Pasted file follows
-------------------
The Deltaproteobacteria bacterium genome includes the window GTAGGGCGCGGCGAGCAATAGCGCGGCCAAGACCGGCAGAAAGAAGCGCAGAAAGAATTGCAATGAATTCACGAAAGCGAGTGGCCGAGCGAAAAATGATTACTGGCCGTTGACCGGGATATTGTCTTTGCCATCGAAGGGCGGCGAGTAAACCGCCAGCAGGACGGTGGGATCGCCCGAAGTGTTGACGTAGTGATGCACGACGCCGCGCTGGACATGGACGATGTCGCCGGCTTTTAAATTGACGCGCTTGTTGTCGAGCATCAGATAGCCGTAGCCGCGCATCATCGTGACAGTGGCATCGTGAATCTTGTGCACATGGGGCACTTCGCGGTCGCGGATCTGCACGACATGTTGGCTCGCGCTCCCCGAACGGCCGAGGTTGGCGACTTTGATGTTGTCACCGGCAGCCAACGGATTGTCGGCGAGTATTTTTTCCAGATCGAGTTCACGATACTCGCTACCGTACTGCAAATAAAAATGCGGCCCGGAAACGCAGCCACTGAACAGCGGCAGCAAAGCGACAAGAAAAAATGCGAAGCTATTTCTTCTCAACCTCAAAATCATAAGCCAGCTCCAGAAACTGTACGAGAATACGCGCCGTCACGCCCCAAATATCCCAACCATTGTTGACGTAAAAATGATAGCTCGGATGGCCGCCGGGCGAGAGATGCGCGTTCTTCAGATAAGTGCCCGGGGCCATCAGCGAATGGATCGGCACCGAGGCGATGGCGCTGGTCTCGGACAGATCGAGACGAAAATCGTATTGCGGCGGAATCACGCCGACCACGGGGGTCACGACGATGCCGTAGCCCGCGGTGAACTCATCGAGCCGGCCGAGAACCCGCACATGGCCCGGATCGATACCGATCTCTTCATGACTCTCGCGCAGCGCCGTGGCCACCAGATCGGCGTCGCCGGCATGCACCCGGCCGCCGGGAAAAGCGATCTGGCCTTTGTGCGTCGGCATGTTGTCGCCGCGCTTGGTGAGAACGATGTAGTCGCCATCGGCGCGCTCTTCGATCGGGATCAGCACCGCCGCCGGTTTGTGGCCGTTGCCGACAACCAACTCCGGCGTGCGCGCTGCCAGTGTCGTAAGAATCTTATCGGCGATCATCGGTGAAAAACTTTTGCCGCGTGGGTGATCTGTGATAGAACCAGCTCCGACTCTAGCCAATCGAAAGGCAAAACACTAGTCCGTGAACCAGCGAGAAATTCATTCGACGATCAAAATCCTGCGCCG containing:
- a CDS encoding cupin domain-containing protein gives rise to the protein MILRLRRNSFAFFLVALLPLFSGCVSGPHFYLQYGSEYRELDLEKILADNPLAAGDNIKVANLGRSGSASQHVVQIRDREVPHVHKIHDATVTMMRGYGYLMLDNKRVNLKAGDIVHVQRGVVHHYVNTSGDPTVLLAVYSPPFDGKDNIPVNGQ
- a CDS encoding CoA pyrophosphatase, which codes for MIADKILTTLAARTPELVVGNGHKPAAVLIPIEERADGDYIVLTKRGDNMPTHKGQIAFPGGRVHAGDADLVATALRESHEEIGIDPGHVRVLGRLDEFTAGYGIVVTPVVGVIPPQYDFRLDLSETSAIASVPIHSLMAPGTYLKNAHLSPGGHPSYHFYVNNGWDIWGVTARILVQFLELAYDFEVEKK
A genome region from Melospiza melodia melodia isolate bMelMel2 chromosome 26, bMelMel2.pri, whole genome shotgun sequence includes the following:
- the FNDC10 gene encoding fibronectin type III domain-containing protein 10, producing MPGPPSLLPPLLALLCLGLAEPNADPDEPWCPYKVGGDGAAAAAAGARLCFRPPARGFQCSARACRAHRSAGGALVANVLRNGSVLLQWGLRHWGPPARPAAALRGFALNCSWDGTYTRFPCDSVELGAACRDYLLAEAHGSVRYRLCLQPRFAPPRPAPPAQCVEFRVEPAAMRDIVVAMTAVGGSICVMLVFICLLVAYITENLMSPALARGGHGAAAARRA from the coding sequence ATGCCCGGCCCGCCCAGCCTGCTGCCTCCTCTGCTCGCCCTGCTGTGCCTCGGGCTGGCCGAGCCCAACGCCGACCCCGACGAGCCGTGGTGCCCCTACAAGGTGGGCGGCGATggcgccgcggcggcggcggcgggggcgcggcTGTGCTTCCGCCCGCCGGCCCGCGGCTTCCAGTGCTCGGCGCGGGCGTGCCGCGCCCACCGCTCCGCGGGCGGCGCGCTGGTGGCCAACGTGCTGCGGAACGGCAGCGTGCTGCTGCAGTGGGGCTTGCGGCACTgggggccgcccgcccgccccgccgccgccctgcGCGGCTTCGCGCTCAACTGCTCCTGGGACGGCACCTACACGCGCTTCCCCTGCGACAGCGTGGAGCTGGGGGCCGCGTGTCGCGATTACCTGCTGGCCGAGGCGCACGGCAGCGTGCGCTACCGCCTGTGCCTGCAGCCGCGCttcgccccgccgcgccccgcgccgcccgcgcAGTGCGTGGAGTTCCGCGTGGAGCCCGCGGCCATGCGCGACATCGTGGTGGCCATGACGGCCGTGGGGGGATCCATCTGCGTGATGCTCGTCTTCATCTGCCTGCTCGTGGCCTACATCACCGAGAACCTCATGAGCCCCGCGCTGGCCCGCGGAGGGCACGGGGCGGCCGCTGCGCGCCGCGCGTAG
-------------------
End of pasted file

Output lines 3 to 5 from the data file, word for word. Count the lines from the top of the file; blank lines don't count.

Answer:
- a CDS encoding CoA pyrophosphatase, which codes for MIADKILTTLAARTPELVVGNGHKPAAVLIPIEERADGDYIVLTKRGDNMPTHKGQIAFPGGRVHAGDADLVATALRESHEEIGIDPGHVRVLGRLDEFTAGYGIVVTPVVGVIPPQYDFRLDLSETSAIASVPIHSLMAPGTYLKNAHLSPGGHPSYHFYVNNGWDIWGVTARILVQFLELAYDFEVEKK
A genome region from Melospiza melodia melodia isolate bMelMel2 chromosome 26, bMelMel2.pri, whole genome shotgun sequence includes the following:
- the FNDC10 gene encoding fibronectin type III domain-containing protein 10, producing MPGPPSLLPPLLALLCLGLAEPNADPDEPWCPYKVGGDGAAAAAAGARLCFRPPARGFQCSARACRAHRSAGGALVANVLRNGSVLLQWGLRHWGPPARPAAALRGFALNCSWDGTYTRFPCDSVELGAACRDYLLAEAHGSVRYRLCLQPRFAPPRPAPPAQCVEFRVEPAAMRDIVVAMTAVGGSICVMLVFICLLVAYITENLMSPALARGGHGAAAARRA from the coding sequence ATGCCCGGCCCGCCCAGCCTGCTGCCTCCTCTGCTCGCCCTGCTGTGCCTCGGGCTGGCCGAGCCCAACGCCGACCCCGACGAGCCGTGGTGCCCCTACAAGGTGGGCGGCGATggcgccgcggcggcggcggcgggggcgcggcTGTGCTTCCGCCCGCCGGCCCGCGGCTTCCAGTGCTCGGCGCGGGCGTGCCGCGCCCACCGCTCCGCGGGCGGCGCGCTGGTGGCCAACGTGCTGCGGAACGGCAGCGTGCTGCTGCAGTGGGGCTTGCGGCACTgggggccgcccgcccgccccgccgccgccctgcGCGGCTTCGCGCTCAACTGCTCCTGGGACGGCACCTACACGCGCTTCCCCTGCGACAGCGTGGAGCTGGGGGCCGCGTGTCGCGATTACCTGCTGGCCGAGGCGCACGGCAGCGTGCGCTACCGCCTGTGCCTGCAGCCGCGCttcgccccgccgcgccccgcgccgcccgcgcAGTGCGTGGAGTTCCGCGTGGAGCCCGCGGCCATGCGCGACATCGTGGTGGCCATGACGGCCGTGGGGGGATCCATCTGCGTGATGCTCGTCTTCATCTGCCTGCTCGTGGCCTACATCACCGAGAACCTCATGAGCCCCGCGCTGGCCCGCGGAGGGCACGGGGCGGCCGCTGCGCGCCGCGCGTAG